Insomnia is characterized by an inability to obtain a sufficient amount of sleep to feel rested. It can be due to either difficulty falling or staying asleep. It may also result in waking earlier than desired. The sleep is often reported to be of chronically poor quality and light and unrefreshing. As a result of this, people with insomnia suffer from daytime symptoms like poor attention, irritability, and reduced energy.
Fortunately, there are effective treatment options for insomnia, ranging from the temporary use of sleeping pills to cognitive behavioral therapy.
With insomnia, sleeping difficulties occur at least three nights per week for more than three months.1
Insomnia negatively affects daytime functioning, leading to one or more of the following symptoms:
- Fatigue or daytime sleepiness
- Malaise (feeling unwell)
- Poor attention or concentration
- Impaired performance (errors, accidents)
- Reduced energy or motivation
- Behavioral problems (i.e., hyperactivity, impulsiveness, aggression)
- Inability to nap
- Headache, upset stomach, and chronic pain complaints
In addition to the above daytime symptoms, mood disorders, like anxiety or depression, are commonly associated with insomnia. Depression may be associated with early morning awakening and difficulty returning to sleep. Anxiety may leave your mind buzzing at night, with worries washing over you as you try to get to sleep. When sleep becomes difficult to obtain, this may fuel the fires of anxiety, making matters worse and fueling a vicious cycle.
Moreover, insomnia may affect serotonin levels and the function of the frontal lobe of the brain. The frontal lobe is responsible for various executive functions, which are key in making rational choices and appropriate social interactions. Impairment can be so significant that the ability to suppress suicidal thoughts, or even the outright impulse to kill oneself, may be lost.
Studies suggest that the risk of suicide may double among those with insomnia. Anyone with such thoughts should seek help by contacting the National Suicide Prevention Lifeline toll-free at (800) 273-8255, or by going to the nearest emergency room.
Experts’ understanding of the cause of insomnia is rooted in three factors: predisposition, provocation, and perpetuation.
Everyone has the potential to develop the kind of difficulty sleeping that characterizes insomnia. This is referred to as a predisposition or threshold. The threshold for developing insomnia will vary for each person.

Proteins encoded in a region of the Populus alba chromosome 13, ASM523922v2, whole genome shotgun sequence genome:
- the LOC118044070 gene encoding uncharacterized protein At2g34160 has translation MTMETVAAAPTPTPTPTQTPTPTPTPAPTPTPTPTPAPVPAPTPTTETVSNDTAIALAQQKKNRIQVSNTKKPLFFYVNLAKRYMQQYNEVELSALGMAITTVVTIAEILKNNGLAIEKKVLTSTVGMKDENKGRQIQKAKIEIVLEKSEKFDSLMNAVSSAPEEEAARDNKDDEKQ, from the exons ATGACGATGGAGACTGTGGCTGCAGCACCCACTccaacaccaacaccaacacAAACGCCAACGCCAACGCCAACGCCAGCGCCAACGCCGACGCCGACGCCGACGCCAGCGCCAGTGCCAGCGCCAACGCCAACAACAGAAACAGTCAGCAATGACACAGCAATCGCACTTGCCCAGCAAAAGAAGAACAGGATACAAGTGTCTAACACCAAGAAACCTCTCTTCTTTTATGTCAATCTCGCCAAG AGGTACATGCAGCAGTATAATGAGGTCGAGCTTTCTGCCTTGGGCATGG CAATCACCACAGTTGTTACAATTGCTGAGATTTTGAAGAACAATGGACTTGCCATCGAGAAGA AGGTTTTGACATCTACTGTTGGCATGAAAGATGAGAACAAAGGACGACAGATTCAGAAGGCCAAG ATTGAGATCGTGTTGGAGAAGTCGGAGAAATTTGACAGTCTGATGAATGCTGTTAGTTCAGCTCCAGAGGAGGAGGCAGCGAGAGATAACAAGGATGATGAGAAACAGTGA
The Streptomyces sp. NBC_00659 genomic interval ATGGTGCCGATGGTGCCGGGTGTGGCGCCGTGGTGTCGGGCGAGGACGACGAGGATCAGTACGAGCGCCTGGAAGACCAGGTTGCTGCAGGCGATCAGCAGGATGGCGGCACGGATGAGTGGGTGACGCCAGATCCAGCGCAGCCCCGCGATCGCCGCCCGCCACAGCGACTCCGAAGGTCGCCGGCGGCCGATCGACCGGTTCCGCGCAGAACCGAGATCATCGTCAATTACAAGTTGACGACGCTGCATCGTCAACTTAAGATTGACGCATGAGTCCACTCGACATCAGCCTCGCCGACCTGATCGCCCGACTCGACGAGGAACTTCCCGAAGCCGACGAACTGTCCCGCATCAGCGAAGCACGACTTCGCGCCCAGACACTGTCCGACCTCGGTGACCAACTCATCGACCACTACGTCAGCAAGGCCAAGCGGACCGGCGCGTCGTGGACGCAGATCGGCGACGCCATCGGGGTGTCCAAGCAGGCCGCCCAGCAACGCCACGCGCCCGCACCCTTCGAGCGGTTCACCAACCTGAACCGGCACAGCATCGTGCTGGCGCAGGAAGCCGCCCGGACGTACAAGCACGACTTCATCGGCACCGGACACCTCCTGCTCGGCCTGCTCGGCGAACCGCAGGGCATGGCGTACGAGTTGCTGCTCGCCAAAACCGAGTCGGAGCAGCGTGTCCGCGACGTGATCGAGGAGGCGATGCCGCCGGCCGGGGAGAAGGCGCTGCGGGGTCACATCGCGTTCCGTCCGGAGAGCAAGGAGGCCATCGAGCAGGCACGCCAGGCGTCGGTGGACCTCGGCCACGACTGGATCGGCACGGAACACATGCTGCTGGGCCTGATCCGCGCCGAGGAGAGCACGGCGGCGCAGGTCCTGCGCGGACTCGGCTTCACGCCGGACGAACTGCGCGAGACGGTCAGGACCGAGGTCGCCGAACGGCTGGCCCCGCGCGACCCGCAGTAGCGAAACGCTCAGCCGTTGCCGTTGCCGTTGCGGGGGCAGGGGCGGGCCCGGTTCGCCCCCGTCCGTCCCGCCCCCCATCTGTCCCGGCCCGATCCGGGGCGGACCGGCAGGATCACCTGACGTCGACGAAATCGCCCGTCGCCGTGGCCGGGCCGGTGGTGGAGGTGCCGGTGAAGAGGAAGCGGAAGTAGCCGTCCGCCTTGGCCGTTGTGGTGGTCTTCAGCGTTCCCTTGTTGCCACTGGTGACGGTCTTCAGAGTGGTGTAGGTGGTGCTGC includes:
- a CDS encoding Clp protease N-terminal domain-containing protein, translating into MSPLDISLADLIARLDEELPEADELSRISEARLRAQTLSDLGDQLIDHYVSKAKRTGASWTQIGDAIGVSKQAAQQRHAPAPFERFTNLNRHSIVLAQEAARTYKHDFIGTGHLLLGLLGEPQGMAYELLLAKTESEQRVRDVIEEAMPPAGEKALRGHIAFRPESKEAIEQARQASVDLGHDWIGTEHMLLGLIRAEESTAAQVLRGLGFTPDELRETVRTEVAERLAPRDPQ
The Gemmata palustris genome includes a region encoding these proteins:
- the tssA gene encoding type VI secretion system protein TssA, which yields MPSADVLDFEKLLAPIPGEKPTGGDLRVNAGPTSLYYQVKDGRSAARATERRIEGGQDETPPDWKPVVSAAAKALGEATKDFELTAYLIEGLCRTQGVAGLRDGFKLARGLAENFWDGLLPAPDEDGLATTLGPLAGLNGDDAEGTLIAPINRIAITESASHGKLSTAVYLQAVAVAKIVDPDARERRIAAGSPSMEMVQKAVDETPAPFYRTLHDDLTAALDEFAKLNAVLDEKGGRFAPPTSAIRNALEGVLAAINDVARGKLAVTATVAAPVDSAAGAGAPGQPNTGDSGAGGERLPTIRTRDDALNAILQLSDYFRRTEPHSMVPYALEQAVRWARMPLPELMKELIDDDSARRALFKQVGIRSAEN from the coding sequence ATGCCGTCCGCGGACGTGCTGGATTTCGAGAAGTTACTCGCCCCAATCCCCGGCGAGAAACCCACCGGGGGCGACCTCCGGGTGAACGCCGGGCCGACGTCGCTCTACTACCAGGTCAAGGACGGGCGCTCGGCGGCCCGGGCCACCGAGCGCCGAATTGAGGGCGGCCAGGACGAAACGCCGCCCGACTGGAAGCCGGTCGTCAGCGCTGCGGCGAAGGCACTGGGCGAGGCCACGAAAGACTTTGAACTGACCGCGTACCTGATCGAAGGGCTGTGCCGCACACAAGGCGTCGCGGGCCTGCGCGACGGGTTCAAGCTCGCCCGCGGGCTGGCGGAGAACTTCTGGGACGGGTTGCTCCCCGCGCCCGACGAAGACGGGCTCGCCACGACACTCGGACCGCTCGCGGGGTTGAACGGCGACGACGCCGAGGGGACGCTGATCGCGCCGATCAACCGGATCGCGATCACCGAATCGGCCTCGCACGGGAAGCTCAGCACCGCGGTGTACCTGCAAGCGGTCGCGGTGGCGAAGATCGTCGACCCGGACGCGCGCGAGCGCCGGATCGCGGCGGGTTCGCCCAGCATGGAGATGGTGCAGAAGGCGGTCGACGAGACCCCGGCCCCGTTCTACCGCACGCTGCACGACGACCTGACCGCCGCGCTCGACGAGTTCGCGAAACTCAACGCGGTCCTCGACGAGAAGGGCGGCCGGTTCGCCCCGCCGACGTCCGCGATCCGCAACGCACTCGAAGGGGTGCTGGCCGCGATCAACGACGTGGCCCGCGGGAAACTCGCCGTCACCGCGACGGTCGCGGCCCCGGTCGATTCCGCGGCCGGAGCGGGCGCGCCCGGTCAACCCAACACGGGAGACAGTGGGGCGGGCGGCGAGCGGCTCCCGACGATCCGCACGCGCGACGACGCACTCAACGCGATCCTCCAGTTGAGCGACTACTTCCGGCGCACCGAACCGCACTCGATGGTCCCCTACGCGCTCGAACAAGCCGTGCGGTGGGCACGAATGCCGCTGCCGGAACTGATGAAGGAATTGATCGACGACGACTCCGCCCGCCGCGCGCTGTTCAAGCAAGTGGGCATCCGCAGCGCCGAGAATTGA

Believe it or not, there are people who rarely or never develop trouble sleeping at night. On the other hand, some people may be unlucky and are simply predisposed to have insomnia. This likely relates to genetic factors (insomnia often runs in families), age, sex (insomnia occurs more often in women), substance use, and other medical and psychiatric conditions (e.g., depression, anxiety, or chronic pain disorders, like migraine or fibromyalgia).
Insomnia may also be attributed to an increased alerting signal. This relates to the sympathetic nervous system, which is responsible for the “fight or flight” response. Some people may have an increased sympathetic drive, meaning they are primed to respond to an external threat. This signal can keep you awake during the day, but it also keeps people with insomnia up at night. Some have described this as being “tired but wired.”
Even though you might have a predisposition to insomnia, it has to be triggered. These triggers are called precipitating or provocative factors.
Examples of such factors include:
- Drinking alcohol, caffeine, or smoking a cigarette before bed
- Television or pets in the bedroom
- Travel (causing jet lag)
- Shift work
- Stress from a lost job, financial problems, a divorce, or the death of a close friend or family member
- Nighttime responsibilities, such as infant feedings
Keep in mind that, typically, when the cause is removed, insomnia abates. However, it can also become perpetuated by changes you make.
The final components that transform a passing difficulty sleeping into chronic insomnia are called perpetuating factors. These factors can best be understood by considering an example.